PubDate: 2024-07-01
       
  • Seasonal dynamics of mangrove outwelling and its impact on estuarine
           productivity: insights from multi-parameter analysis across tidal
           variations

    • Free pre-print version: Loading...

      Abstract: Abstract Tropical mangroves are subjected to extreme environmental conditions yet remain highly productive ecosystems. The Mandovi and Zuari estuaries of Goa on the western coast of India are lined by mangroves and are a rich source of fisheries that supports the coastal livelihood. Despite their ecological and economic significance, the nutrient and organic matter dynamics in tropical mangrove ecosystems remain poorly studied. The hydrographic conditions in the mangrove and adjacent estuarine waters are dictated by monsoonal precipitation, freshwater input, tides, and influx of seawater, resulting in subsequent changes in their physicochemical parameters and organic matter concentrations. The impact of these changes on the phytoplankton biomass and primary productivity in estuarine waters was investigated during the pre-monsoon, monsoon and post-monsoon seasons. Dissolved inorganic nutrients, such as nitrite, nitrate, ammonia, phosphate and silicate, displayed wide seasonal variability and were higher during the low tide than those in high tide. Isotopic and elemental ratios of carbon and nitrogen revealed that primary productivity in the estuaries was enhanced by the outwelling of mangrove-derived organic matter. The highest chlorophyll a and primary productivity were observed during the pre-monsoon season, with Zuari exhibiting higher levels compared with Mandovi. Multivariate statistical analyses confirmed that primary productivity was influenced mainly by temperature, salinity, pH, dissolved oxygen and organic matter. Results from our study emphasizes the role of outwelling of organic matter from mangroves and their influence on primary productivity in adjacent estuarine waters.
      PubDate: 2024-07-01
       
  • Monitoring potential impacts of climate change on the biodiversity of
           springs and springbrooks in the Central Alps

    • Free pre-print version: Loading...

      Abstract: Abstract Headwaters in alpine regions and their biodiversity are particularly threatened by climatic changes. Most predictions on their response to climate change are based on modeling approaches. Empirically gained data rarely exist for glacially influenced and groundwater-fed headwaters. In 2019, long-term monitoring was initiated at 15 springs, 8 springbrooks and 2 brooks in the UNESCO Biosphere Reserve Engiadina Val Müstair. The goal was to gain data on hydro-ecological aspects over several decades to understand whether (1) the environmental conditions change over time and (2) how these changes influence the composition of the species assemblages. Water temperature loggers were installed, pH, electrical conductivity, oxygen, nutrients and discharge were measured three times per year, and ecomorphological features were mapped two times per year. The meio- and macrofauna was sampled in 2019, 2020 and 2021 with a semi-quantitative approach. The results of the first 5 years of monitoring show that the physico-chemistry, water temperature and discharge confirm the stable character typical for groundwater-fed systems. Certain seasonal variability is evident, which possibly indicates an influence of permafrost or snow meltwater. The composition of the species assemblages differs significantly between sites but stays relatively constant over time within a site. Elevation and the availability of wood—parameters indicating forestation—significantly influence the species composition. This study provides a solid baseline on the environmental conditions and the fauna in springs and springbrooks in the Central Alps, which is needed for a proper interpretation of changes identified on a long-term basis.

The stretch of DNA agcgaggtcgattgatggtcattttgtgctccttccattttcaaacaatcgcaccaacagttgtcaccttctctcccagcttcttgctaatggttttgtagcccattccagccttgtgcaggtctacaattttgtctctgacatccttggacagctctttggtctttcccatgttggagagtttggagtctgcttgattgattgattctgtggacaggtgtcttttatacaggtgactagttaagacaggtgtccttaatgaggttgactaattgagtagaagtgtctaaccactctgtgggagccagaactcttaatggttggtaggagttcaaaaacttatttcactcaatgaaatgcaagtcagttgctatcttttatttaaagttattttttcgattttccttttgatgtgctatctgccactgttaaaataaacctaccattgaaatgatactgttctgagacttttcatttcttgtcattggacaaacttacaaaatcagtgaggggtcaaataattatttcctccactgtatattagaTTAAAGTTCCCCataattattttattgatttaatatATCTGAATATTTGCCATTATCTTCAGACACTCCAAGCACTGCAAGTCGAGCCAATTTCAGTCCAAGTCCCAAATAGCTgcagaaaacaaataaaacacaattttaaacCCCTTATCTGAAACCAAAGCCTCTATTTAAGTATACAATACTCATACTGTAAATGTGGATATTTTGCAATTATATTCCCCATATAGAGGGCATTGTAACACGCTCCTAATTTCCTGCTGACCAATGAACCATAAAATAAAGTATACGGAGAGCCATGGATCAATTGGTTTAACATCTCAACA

PubDate: 2024-07-01
       
  • Combining biotelemetry and genetics provides complementary insights
           relevant to the management and conservation of a freshwater predator (Esox
           lucius) living in brackish lagoons

    • Free pre-print version: Loading...

      Abstract: Abstract To inform the management of wild fish populations, it is equally important to understand both the ecological connectivity of habitat patches, apparent at annual and seasonal scales, and the genetic connectivity, emerging at evolutionary scales across generations. Ecological connectivity indicates the potential for rapid recolonization upon local depletion, while genetic connectivity informs about the conservation needs related to the evolution of subpopulations and ecotypes in metapopulations. We combined acoustic biotelemetry and pooled-genome sequencing to study a northern pike (Esox lucius) population as a model of a freshwater piscivore that inhabits a network of shallow brackish lagoons in the southern Baltic Sea. We found limited ecological connectivity among genetically similar subpopulations of pike, suggesting a metapopulation structure characterized by discrete local subpopulations with infrequent migrations between them. Connectivity of different lagoons increased during spawning, suggesting directed spawning migrations to either freshwater rivers or low salinity patches in connected lake-like bays. Spawning site fidelity to either brackish or freshwater spawning sites was observed, further contributing to the reproductive isolation of certain subpopulations. The genetic population structure aligned with salinity gradients and geographical distance and was significant between pairs of rivers draining into the lagoon network, but it was unrelated to ecological connectivity. The results collectively suggest that local subpopulations may not rapidly replenish upon local depletion and that even weak connectivity among subpopulations was sufficient to maintain genetic homogeneity across lagoons with similar salinity levels. Effective management and conservation of species forming metapopulations, such as the coastal northern pike studied here, necessitate localized approaches that adapt fishing mortality to local abundance and promote access to specific habitats, especially rivers, during spawning to conserve the entire genetic biodiversity and foster resilience of the metapopulation.